This is not rich people vs. poor people. There are many poor people with a rich mindset, financially poor due to circumstance. And there are many trust fund babies with a poor mindset.
Rich mindset understands that the first goal is to gain a surplus of resources. Then, to use that surplus to accelerate things. Accelerate education. Accelerate a business. Accelerate the next generation.
Poor mindset immediately sees a surplus as an opportunity for consumption.
Rich mindset seeks to spend their time, resources, and energy on work that continues to pay off long after the effort has been invested. Rich mindset is all about getting a flywheel spinning. Building momentum. Creating systems that continue to generate value on their own.
Poor mindset is all about the short-term returns. Hours-for-dollars. Resources invested without an immediate return are resources wasted.
Rich mindset is willing to invest resources with seemingly no reward right away.
Poor mindset’s immediate thought is, “What’s in it for me?”. “Why pay money to fly to that conference, pay for the hotel, and spend all the time when they’re not even paying you?”
Rich mindset seeks to build relationships based on trust, liking, shared values, and mutual respect. People with the rich mindset help others and cultivate relationships with no expectation of anything in return.
Poor mindset thinks “I scratch your back, you scratch mine”.
Rich mindset understands that its reputation is everything, that trust and respect is earned slowly, through hard-fought, bloody effort – and that both can be lost in an instant.
Poor mindset believes it can get away with compromising its reputation to make a quick buck.
Rich mindset knows that the world isn’t fair, and deals with reality swiftly, humbly, and practically. It knows the world owes it nothing, that the universe is indifferent to its existence, that the default for life is suffering and death. All successes are improbable and should be appreciated as such.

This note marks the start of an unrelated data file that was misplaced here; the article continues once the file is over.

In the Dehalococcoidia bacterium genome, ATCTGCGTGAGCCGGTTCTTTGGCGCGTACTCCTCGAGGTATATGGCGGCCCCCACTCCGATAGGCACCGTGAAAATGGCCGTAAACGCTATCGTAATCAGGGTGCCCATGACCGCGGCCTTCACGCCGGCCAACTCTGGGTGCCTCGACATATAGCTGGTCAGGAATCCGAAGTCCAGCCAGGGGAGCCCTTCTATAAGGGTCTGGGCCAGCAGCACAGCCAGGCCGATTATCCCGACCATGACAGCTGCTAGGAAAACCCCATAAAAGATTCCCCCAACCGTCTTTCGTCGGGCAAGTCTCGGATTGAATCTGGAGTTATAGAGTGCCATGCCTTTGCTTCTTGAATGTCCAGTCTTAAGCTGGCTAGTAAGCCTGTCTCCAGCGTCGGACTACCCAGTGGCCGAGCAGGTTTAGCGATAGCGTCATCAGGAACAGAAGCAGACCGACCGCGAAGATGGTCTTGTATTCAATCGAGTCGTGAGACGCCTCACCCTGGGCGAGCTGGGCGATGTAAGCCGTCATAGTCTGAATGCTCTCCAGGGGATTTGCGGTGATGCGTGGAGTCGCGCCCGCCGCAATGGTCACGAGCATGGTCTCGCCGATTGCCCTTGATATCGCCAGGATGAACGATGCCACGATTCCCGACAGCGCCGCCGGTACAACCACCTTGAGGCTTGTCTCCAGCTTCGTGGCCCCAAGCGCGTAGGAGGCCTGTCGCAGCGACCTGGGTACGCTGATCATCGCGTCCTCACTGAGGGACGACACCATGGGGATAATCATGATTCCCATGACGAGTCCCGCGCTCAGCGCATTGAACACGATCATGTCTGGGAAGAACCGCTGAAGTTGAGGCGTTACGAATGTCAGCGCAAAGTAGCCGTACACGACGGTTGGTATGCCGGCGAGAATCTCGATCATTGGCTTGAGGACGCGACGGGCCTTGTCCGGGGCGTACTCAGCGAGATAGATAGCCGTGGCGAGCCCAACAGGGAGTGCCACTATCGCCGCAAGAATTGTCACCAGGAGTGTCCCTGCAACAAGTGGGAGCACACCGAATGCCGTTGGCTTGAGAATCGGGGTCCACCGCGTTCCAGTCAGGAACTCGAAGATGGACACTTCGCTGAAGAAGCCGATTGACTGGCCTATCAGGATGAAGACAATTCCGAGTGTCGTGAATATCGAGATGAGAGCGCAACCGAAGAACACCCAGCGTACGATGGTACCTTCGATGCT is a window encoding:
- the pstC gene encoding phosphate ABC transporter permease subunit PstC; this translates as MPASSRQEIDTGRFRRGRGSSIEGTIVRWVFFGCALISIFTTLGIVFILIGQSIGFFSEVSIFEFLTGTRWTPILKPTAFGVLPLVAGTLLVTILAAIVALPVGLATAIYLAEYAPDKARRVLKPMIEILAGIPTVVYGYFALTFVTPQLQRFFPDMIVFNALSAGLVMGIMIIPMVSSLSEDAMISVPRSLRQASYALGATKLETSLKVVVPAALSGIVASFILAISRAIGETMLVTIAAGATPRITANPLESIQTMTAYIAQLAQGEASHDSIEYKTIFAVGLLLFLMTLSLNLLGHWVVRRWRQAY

Poor mindset is consumed by the unfairness of the world, and wastes time complaining about it. It feels the world owes it something, and waits for it to be handed out.
Rich mindset celebrates the successes of others. It embraces the competition and often befriends it.
Poor mindset feels jealousy and bitterness about the successes of others. It looks at everything as a zero-sum game.
Rich mindset understands that it can never know everything, and that something can be learned from everyone.
Poor mindset deludes itself into believing it knows everything, and that opposing perspectives are wrong before even hearing them.
Rich mindset understands that it cannot do everything, and that even if it could, it would create greater value by focusing on its core strengths. It knows that the right team is greater than the sum of its parts.
Poor mindset deludes itself into thinking that it can do everything if it just works hard enough.
Rich mindset embraces competition, and knows that iron sharpens iron.
Poor mindset is discouraged by competition. It complains that “someone already got there first,” or that, “they’re obviously going to catch up to me, I might as well quit now.”
Rich mindset quits strategically. It plans to quit in advance, when it realizes the potential gains of a pursuit are either unreachable with current resources or aren’t worth the pain of the work involved.
Poor mind quits in reaction to pain and short-term discomfort.
Rich mindset sticks it out when the going gets tough, provided that the pursuit is worthwhile. It understands the idea of “The Dip” – that anything worth doing will be hard. It understands that the rewards are reaped by those who push through the difficulties of a pursuit precisely because the will to push through is scarce.
Poor mindset sticks things out due to stubbornness. It places too much importance on sunk costs.
Rich mindset understands that there is no “I made it”. No “done”. Life is defined by challenges and learning.
Poor mindset believes that one day they’ll be able to “retire” – to kick back and do nothing. That all work is simply “paying dues” on the way to a life of leisure. Ironically this is the kind of mindset that stifles the ambition and drive required to ever get to the point of having that kind of life as an option.